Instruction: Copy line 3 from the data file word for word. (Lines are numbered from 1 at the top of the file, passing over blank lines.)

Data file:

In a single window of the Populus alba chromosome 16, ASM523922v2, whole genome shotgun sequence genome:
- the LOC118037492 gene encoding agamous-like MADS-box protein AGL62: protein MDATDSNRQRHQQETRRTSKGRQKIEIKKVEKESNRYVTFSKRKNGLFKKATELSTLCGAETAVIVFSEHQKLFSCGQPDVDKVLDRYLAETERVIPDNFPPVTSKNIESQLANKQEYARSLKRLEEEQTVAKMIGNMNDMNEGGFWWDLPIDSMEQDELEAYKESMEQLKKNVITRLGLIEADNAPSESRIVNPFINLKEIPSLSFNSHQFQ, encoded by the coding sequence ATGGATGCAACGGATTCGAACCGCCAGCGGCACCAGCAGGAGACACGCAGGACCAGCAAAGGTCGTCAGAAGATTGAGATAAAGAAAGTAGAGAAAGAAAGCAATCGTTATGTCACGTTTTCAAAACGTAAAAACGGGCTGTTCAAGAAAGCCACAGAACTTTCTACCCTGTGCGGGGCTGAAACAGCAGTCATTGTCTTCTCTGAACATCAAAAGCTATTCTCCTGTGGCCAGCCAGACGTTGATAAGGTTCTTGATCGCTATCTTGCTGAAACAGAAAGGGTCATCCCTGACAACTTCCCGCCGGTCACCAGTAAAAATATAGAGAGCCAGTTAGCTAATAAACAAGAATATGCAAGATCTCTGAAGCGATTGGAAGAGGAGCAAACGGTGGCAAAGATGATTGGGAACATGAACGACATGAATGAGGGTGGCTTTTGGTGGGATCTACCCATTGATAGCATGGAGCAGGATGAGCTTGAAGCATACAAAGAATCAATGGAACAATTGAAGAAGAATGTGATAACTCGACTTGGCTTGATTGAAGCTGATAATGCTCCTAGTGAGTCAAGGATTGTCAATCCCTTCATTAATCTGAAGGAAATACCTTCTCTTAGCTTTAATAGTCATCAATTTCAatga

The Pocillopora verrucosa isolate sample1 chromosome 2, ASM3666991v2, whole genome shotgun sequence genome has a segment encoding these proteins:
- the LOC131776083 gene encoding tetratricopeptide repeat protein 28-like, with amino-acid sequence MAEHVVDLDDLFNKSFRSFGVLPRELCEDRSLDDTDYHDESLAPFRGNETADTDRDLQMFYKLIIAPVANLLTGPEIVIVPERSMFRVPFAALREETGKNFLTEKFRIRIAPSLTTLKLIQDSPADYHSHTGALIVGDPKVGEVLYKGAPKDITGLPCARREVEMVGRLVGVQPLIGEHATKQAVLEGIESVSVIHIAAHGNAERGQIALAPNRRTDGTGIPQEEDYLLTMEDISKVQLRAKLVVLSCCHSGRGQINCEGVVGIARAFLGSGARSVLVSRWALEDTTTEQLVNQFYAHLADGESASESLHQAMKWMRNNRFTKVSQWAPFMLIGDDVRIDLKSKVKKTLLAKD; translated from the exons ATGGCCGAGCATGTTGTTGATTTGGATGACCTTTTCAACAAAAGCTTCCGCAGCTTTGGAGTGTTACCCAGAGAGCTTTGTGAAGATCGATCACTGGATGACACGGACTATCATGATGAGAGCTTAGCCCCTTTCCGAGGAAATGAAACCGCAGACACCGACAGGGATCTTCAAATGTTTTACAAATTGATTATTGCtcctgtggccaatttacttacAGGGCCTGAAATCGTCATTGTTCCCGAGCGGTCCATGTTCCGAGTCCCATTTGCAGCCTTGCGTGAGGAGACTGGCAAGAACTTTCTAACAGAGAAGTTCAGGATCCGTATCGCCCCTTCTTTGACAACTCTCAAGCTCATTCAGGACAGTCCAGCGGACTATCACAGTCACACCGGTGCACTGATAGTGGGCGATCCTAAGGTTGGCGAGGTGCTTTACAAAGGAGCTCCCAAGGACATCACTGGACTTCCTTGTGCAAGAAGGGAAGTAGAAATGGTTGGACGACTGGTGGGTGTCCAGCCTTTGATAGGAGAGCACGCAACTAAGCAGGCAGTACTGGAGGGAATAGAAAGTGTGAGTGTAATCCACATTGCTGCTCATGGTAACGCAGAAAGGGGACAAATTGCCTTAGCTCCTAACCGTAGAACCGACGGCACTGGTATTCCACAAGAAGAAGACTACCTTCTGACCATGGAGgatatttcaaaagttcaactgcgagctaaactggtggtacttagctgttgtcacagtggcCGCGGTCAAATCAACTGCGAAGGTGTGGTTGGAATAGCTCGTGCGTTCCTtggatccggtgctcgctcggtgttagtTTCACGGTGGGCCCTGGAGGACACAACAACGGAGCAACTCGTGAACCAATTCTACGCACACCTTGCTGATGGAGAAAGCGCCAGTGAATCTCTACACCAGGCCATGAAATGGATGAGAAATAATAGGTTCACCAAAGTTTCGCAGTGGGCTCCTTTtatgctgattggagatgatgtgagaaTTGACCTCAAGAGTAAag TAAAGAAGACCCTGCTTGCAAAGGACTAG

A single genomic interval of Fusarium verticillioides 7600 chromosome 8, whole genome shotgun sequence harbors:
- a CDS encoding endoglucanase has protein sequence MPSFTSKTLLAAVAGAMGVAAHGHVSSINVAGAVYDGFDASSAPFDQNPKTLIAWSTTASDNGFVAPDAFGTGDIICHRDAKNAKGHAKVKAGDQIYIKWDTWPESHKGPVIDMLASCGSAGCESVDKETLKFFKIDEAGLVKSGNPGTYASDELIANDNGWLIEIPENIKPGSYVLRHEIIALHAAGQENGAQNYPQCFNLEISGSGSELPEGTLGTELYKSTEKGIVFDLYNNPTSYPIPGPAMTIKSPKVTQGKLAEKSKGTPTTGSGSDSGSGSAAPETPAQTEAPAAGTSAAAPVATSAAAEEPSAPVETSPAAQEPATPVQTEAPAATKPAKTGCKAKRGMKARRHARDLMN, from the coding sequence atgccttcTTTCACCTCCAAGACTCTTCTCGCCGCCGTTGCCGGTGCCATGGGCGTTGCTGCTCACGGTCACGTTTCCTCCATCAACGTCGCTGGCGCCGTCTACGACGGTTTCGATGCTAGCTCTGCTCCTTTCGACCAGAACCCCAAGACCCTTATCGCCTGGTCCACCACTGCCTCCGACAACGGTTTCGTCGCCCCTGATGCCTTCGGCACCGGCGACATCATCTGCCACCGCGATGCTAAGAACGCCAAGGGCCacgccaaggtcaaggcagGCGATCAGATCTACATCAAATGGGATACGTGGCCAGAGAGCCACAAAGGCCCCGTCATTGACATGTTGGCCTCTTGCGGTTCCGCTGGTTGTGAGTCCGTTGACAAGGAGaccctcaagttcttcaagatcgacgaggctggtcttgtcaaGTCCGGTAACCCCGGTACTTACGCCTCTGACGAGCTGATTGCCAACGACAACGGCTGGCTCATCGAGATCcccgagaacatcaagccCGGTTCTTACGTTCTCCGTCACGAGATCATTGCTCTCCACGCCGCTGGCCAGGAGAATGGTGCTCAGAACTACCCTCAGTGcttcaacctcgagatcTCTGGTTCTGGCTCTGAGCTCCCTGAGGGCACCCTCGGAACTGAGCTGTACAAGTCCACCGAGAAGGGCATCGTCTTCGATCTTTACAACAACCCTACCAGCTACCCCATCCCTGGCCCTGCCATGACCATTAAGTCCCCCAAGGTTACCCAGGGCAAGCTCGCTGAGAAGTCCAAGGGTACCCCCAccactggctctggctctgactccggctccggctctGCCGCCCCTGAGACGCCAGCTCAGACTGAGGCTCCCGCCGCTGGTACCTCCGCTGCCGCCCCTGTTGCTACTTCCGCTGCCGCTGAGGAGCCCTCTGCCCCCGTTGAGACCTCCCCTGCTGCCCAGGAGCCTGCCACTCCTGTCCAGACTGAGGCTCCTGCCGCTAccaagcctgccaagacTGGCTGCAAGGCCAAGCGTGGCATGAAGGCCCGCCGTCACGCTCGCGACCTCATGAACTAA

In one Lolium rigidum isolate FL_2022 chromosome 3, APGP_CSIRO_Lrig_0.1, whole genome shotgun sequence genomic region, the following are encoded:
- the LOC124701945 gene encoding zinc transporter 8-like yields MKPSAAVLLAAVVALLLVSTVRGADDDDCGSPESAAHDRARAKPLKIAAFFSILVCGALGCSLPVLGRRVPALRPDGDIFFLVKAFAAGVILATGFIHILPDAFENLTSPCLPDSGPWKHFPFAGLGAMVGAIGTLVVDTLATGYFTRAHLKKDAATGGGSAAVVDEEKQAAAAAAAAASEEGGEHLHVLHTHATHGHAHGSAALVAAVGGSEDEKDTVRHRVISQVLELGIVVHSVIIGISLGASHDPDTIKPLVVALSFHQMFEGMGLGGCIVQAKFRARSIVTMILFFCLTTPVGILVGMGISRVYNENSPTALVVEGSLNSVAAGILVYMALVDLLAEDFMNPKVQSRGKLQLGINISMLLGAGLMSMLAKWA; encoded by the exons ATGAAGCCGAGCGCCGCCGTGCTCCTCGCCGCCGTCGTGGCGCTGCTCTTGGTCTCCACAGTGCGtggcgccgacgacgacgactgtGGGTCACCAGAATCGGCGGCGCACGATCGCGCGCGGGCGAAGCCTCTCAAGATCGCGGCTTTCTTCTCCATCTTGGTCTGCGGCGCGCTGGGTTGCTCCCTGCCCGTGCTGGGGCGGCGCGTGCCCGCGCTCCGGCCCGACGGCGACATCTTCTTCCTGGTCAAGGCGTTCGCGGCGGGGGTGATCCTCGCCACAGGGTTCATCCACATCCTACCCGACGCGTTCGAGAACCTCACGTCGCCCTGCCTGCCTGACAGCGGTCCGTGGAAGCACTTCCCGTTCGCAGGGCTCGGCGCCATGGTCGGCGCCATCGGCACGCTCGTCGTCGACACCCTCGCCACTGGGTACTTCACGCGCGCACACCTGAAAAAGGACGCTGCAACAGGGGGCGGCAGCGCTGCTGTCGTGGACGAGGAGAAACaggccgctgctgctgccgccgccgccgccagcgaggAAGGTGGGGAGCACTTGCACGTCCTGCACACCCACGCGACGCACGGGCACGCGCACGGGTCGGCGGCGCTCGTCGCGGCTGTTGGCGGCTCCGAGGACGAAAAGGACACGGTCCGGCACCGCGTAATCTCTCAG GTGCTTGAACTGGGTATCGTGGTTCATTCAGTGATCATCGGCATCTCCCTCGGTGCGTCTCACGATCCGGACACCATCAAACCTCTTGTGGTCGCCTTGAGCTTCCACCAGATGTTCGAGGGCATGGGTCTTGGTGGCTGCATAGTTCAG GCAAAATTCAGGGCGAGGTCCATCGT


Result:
The Pocillopora verrucosa isolate sample1 chromosome 2, ASM3666991v2, whole genome shotgun sequence genome has a segment encoding these proteins: